BIRD GUIDING AROUND OSLO

Monday, 30 April 2018

Start Catcher


I answered one of my questions regarding the Three-toed Peckers today with their absence meaning that they were just birds moving around looking for either for a mate and/or a breeding territory. My time in Maridalen was not wasted though with my first Redstarts and Pied Flycatchers of the year including birds singing and on the edge of the still frozen lake my first Common Sandpiper. The ice is now in the process of breaking up and is drifting around a bit. Rain is forecast tomorrow which will hopefully mean the end of the ice and also a fall of birds although temperatures of only 2C and NE winds do not promise too much.

In the afternoon I had a group of all three hirundines together in Maridalen but they were moving rapidly around and I imagine not finding much food. A Wood Sandpiper also looked a bit forlorn.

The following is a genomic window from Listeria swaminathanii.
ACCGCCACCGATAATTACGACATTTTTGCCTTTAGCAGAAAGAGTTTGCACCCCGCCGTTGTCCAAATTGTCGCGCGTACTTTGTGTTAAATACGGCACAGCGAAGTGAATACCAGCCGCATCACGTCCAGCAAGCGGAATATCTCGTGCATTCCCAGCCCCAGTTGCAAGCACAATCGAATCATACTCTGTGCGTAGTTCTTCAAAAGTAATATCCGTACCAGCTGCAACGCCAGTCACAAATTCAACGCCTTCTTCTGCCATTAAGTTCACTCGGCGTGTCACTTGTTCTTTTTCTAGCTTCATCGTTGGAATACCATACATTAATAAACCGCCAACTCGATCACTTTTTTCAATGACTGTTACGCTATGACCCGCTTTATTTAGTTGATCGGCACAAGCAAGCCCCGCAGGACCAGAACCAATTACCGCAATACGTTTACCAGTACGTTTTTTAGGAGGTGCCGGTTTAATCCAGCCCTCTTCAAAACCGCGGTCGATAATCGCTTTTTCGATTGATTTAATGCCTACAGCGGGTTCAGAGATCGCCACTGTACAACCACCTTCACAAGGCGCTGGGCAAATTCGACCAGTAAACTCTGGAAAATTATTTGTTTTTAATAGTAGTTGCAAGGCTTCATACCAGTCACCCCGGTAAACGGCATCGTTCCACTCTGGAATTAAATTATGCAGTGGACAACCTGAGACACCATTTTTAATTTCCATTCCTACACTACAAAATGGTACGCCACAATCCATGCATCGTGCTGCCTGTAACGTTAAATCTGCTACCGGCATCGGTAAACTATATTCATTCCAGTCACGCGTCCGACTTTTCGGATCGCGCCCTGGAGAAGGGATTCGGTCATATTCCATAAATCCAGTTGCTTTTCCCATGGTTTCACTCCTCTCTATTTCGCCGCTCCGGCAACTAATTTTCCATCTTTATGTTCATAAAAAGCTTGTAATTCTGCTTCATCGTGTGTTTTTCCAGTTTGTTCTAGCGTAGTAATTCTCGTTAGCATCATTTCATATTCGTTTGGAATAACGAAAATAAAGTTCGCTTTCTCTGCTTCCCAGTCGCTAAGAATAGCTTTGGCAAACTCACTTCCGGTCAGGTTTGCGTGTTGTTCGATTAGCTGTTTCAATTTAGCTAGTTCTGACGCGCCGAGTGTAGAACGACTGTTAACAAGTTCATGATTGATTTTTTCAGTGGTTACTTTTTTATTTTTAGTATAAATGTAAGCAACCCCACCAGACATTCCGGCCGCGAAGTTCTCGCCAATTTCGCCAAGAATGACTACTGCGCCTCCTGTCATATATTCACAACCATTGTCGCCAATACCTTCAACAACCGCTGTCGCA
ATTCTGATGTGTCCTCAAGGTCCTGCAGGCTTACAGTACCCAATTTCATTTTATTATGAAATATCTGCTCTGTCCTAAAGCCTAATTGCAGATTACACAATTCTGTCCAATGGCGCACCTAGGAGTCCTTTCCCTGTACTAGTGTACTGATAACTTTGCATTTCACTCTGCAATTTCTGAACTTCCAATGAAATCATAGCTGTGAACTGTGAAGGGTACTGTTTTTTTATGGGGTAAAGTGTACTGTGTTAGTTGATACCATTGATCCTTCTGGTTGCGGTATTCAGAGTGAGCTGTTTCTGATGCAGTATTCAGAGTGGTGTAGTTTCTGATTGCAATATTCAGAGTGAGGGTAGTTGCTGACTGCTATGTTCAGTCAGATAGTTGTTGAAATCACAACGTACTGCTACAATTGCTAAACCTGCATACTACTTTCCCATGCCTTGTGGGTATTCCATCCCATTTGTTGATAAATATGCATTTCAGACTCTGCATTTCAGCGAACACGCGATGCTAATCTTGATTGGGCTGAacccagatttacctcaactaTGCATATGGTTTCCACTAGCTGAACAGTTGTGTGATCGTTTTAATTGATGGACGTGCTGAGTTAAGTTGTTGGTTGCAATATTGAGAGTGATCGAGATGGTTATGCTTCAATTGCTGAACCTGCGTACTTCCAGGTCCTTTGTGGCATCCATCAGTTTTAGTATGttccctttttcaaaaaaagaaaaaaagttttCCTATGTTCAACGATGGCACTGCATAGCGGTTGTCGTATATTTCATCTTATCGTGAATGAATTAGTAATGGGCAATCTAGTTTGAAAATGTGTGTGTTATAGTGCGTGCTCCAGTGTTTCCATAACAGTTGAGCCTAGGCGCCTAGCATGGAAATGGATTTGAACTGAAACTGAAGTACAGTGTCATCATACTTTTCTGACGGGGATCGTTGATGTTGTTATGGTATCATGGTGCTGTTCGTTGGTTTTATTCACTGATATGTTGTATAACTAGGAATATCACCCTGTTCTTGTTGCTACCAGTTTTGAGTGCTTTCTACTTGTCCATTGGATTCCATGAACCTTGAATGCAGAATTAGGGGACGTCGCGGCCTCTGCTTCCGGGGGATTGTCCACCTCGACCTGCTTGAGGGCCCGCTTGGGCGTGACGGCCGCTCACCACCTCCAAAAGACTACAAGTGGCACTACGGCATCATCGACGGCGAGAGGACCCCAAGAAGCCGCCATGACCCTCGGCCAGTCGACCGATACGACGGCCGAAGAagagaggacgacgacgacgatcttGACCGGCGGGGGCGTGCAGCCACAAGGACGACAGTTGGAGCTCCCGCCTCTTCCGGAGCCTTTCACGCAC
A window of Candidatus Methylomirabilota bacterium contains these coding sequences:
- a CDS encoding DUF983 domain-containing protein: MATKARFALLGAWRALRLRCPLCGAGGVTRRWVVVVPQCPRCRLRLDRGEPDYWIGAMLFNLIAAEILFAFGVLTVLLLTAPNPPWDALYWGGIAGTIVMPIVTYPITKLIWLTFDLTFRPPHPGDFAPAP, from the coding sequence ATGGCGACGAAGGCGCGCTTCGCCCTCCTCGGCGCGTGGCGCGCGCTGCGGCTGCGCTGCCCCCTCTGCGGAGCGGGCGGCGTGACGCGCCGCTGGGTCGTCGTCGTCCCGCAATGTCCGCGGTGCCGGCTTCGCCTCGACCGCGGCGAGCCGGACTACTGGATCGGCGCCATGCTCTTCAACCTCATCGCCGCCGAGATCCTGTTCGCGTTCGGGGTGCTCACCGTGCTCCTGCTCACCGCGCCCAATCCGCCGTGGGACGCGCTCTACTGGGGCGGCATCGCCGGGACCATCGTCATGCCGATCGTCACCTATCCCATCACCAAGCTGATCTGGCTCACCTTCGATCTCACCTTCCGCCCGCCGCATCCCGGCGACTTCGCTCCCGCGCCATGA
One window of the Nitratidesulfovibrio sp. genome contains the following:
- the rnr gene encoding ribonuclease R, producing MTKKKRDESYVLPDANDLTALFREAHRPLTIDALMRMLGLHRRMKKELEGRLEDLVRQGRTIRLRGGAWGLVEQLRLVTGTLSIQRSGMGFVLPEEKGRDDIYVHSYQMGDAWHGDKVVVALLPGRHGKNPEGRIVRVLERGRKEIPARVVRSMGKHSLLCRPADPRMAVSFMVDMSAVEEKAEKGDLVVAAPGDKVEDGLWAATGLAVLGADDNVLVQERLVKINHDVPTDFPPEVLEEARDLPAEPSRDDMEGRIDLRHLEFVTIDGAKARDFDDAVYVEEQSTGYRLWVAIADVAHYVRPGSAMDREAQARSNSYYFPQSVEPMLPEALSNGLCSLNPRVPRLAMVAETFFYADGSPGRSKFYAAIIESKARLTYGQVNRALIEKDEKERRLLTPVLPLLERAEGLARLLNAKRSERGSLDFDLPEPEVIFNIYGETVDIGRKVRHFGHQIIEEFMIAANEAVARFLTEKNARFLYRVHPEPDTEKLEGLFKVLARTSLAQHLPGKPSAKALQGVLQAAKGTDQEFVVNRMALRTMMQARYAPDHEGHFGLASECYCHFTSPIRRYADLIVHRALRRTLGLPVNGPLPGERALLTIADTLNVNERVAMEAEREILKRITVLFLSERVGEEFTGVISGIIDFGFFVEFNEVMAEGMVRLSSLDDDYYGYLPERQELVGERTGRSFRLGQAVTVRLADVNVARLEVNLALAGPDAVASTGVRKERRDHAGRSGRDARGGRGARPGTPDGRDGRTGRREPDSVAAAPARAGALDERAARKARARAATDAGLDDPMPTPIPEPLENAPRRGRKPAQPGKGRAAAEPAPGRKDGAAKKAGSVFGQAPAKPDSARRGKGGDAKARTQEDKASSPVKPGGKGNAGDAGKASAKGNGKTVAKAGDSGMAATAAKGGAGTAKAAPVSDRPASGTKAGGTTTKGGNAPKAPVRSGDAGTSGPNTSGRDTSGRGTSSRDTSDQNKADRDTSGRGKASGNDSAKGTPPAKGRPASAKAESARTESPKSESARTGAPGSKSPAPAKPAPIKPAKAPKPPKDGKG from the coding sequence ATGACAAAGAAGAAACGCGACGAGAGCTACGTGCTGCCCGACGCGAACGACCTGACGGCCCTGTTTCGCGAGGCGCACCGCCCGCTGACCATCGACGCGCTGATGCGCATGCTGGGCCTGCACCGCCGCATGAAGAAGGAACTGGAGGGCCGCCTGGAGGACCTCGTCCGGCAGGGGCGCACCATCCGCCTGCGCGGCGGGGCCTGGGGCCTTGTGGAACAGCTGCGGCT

my first Pied Fly (svarthvitfluesnapper) of the year - a male feeding on the sunny edge of a copse

and I later had this singing male

my first Common Redstart (rødstjert) of the year was this shy male and I later heard another bird singing

one of the breeding Whooper Swans (sangsvane)

and 2 of 5 migrant birds on the lake 


and the first Wood Sand (grønnstilk) of the year for Oslo

Sunday, 29 April 2018

Dawn in Maridalen


Up at 5am this morning and 4 glorious hours in Maridalen before breakfast was a fantastic, if not particularly bird rich, start to today.

The first good bird was before I even left the house when I heard the croaking of a Red-throated Diver flying over the house whilst I was sitting on the loo! What was quite possibly the same bird was flying many circuits of Maridalen when I got there and seemed to be very annoyed that the lake was still frozen. A heavy overnight frost meant that the temperature was -2C at 0520 and all the edges of the lake had frozen over again.

Migration was pretty much non-existent except for a single Curlew (I had hoped for Whimbrel) and also a few gulls heading north. So I had no new birds for the year and instead concentrated on finding breeding species.